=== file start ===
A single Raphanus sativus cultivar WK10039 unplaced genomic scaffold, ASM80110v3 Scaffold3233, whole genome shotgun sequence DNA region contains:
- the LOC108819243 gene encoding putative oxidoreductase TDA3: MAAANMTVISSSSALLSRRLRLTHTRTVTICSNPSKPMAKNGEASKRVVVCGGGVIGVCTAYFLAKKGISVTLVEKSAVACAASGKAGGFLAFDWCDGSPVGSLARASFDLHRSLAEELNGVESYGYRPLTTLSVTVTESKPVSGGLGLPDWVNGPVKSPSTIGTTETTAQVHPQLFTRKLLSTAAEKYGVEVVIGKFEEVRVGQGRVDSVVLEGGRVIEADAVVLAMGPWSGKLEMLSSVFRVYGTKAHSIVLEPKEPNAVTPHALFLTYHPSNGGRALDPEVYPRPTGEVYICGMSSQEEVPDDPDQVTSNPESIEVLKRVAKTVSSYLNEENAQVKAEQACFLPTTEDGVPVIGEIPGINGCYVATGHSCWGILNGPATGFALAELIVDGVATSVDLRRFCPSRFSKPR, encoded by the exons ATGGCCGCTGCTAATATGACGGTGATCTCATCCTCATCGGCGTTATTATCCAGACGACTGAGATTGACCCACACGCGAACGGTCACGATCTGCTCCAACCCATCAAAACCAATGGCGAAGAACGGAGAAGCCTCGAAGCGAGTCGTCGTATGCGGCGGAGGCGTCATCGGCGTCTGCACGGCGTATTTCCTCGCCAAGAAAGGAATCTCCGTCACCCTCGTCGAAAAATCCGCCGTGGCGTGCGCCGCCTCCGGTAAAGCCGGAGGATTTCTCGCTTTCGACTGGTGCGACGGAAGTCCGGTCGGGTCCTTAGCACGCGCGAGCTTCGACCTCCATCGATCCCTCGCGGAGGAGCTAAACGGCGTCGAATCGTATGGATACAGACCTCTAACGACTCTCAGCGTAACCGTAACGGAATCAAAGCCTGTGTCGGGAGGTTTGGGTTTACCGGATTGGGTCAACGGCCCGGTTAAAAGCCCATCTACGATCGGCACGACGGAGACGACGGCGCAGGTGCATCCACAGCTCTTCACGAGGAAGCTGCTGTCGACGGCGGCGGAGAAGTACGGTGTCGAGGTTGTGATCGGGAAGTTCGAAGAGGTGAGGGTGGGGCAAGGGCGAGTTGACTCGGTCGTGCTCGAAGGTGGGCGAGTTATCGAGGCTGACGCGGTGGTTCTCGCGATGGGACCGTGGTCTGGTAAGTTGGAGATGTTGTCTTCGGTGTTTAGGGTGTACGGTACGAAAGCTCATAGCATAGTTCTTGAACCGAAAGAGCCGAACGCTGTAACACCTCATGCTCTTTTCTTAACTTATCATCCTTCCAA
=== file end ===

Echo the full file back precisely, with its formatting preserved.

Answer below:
A single Raphanus sativus cultivar WK10039 unplaced genomic scaffold, ASM80110v3 Scaffold3233, whole genome shotgun sequence DNA region contains:
- the LOC108819243 gene encoding putative oxidoreductase TDA3: MAAANMTVISSSSALLSRRLRLTHTRTVTICSNPSKPMAKNGEASKRVVVCGGGVIGVCTAYFLAKKGISVTLVEKSAVACAASGKAGGFLAFDWCDGSPVGSLARASFDLHRSLAEELNGVESYGYRPLTTLSVTVTESKPVSGGLGLPDWVNGPVKSPSTIGTTETTAQVHPQLFTRKLLSTAAEKYGVEVVIGKFEEVRVGQGRVDSVVLEGGRVIEADAVVLAMGPWSGKLEMLSSVFRVYGTKAHSIVLEPKEPNAVTPHALFLTYHPSNGGRALDPEVYPRPTGEVYICGMSSQEEVPDDPDQVTSNPESIEVLKRVAKTVSSYLNEENAQVKAEQACFLPTTEDGVPVIGEIPGINGCYVATGHSCWGILNGPATGFALAELIVDGVATSVDLRRFCPSRFSKPR, encoded by the exons ATGGCCGCTGCTAATATGACGGTGATCTCATCCTCATCGGCGTTATTATCCAGACGACTGAGATTGACCCACACGCGAACGGTCACGATCTGCTCCAACCCATCAAAACCAATGGCGAAGAACGGAGAAGCCTCGAAGCGAGTCGTCGTATGCGGCGGAGGCGTCATCGGCGTCTGCACGGCGTATTTCCTCGCCAAGAAAGGAATCTCCGTCACCCTCGTCGAAAAATCCGCCGTGGCGTGCGCCGCCTCCGGTAAAGCCGGAGGATTTCTCGCTTTCGACTGGTGCGACGGAAGTCCGGTCGGGTCCTTAGCACGCGCGAGCTTCGACCTCCATCGATCCCTCGCGGAGGAGCTAAACGGCGTCGAATCGTATGGATACAGACCTCTAACGACTCTCAGCGTAACCGTAACGGAATCAAAGCCTGTGTCGGGAGGTTTGGGTTTACCGGATTGGGTCAACGGCCCGGTTAAAAGCCCATCTACGATCGGCACGACGGAGACGACGGCGCAGGTGCATCCACAGCTCTTCACGAGGAAGCTGCTGTCGACGGCGGCGGAGAAGTACGGTGTCGAGGTTGTGATCGGGAAGTTCGAAGAGGTGAGGGTGGGGCAAGGGCGAGTTGACTCGGTCGTGCTCGAAGGTGGGCGAGTTATCGAGGCTGACGCGGTGGTTCTCGCGATGGGACCGTGGTCTGGTAAGTTGGAGATGTTGTCTTCGGTGTTTAGGGTGTACGGTACGAAAGCTCATAGCATAGTTCTTGAACCGAAAGAGCCGAACGCTGTAACACCTCATGCTCTTTTCTTAACTTATCATCCTTCCAA